But the fact of the matter is: at 11 pm on a Tuesday night, I don’t have anyone. My best friend is off at college. People are sleeping for work the next day. And to be honest, I’ve never felt so lonely. It didn’t matter that my sister was in the next room. It didn’t matter that I had friends in town. It didn’t matter that I could call people and I knew they would answer. It didn’t matter. 

I’m in a place where I don’t want to be alone. But I don’t want to be with people, because I don’t want to smile and pretend like I’m okay right now. I’m not. I feel like everything is falling down and like I can’t stop it. I’m in a place where one minute I’m smiling and laughing and thinking “I’ve got this. Today is a good day”, and the next minute, I’m crying on my bedroom floor because I’ve dropped my car keys. I’m in a place where the alarm goes off at 4 am and I burst into tears because the idea of dealing with people at work is too much. I’m in a place where I’ve seldom been, and this time, there’s no Ricky to hold my hand and tell me I’m okay. There’s everyone, and at the same time, there’s no one. 

And that’s not saying people don’t care. They say “call me if you need me” and they say “I’m here for you”. And they mean it. But what am I supposed to say? “Hey, it’s me. And I don’t know what’s wrong with me. But I’m a sobbing mess on the floor because I spilt a glass.” 

I don’t know what to say to explain the way deployment feels, to those who don’t understand. Yes, I’ve been without him for 7 months, and that’s more than twice the time currently of deployment. But it was different. We had skype dates. We talked all day, almost everyday. We fell asleep on the phone together. We argued and made up in a few hours. We didn’t wonder if the other was okay, because we knew. This is different. I go through the day with my phone attached to my hip, with the ringer on high, because I don’t want to miss a phone call. I haven’t heard his voice in almost a month. I haven’t had a Skype date with that loser in 3 months. When I sleep, I’m afraid I’ll miss that Facebook message notification. We argue and the lack of communication screws everything up, and we apologize and make up immediately, because we don’t know when we’ll talk next. I’m constantly wondering if he’s okay, he’s constantly asking me if I’m okay, because we don’t know. The worst feeling in the world is saying, “Goodbye, I love you. Text me later”, and wondering if “later” is going to be in a month.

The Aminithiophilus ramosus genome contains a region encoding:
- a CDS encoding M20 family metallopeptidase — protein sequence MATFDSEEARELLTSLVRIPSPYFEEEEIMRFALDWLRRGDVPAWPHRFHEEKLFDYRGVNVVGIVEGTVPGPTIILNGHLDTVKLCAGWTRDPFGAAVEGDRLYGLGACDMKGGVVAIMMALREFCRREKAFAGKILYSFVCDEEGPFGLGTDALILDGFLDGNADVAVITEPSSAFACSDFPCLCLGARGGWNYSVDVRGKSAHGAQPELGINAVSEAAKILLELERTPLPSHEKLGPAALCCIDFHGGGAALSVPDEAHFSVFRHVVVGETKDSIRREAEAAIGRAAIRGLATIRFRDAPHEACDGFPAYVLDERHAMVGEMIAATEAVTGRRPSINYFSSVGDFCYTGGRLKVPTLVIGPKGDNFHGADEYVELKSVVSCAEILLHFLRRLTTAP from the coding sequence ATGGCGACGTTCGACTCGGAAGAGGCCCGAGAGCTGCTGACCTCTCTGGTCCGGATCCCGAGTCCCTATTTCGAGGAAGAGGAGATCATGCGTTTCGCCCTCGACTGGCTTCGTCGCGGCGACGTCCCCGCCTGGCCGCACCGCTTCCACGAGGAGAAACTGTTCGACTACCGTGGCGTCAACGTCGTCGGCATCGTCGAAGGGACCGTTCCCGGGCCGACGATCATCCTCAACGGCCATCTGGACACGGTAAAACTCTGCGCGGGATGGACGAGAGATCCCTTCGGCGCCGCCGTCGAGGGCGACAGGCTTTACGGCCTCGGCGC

Don’t tell me to suck it up. Especially if you don’t know what this feels like. I get up and most of the time I make it to work and through my shift. I find the energy to shower and put makeup on and make it to the second job. I get through the night there and if I fall apart on the way home, so be it. Don’t tell me to suck it up.   Can’t you see I’m doing my best? 

I don’t have any advice tonight. I don’t have any ways to get through what I’m feeling, because I can’t seem to right now. I’m just hoping that maybe someone else feels or has felt the same way, and thought they were alone, and now they know they’re not. 



Hello, 2:30 AM. 

Oh, the joys of rising early…or never finding sleep. I am a firm believer no one should ever see 2:30 am, it is a sacred time for deep slumber. That being said, hello again 2:30 am. It’s Tuesday morning, and I haven’t slept a wink Monday night. 

Honestly, I am 76 days into deployment, and I am a confused mix of emotions. I’m trying to figure out this on base housing application process (which, once I figure it out, will be a blog post all on its own…I can’t find anything online to help me!), I am ridiculously tired, my husband and I are dealing with bank fraud from two different countries, my phone bill is OUTRAGEOUS (for an international bill, I suppose), and I feel a bit overwhelmed. 

There’s a lot going on in my life right now, and I can’t help but wonder how in the world I can make it through six more months of this craziness. Which is what a lot of military wives must feel, hopefully. I can’t be that special. And here’s how I’ve made it through the past few days of UGH. 

Military wife squad: and why you need one.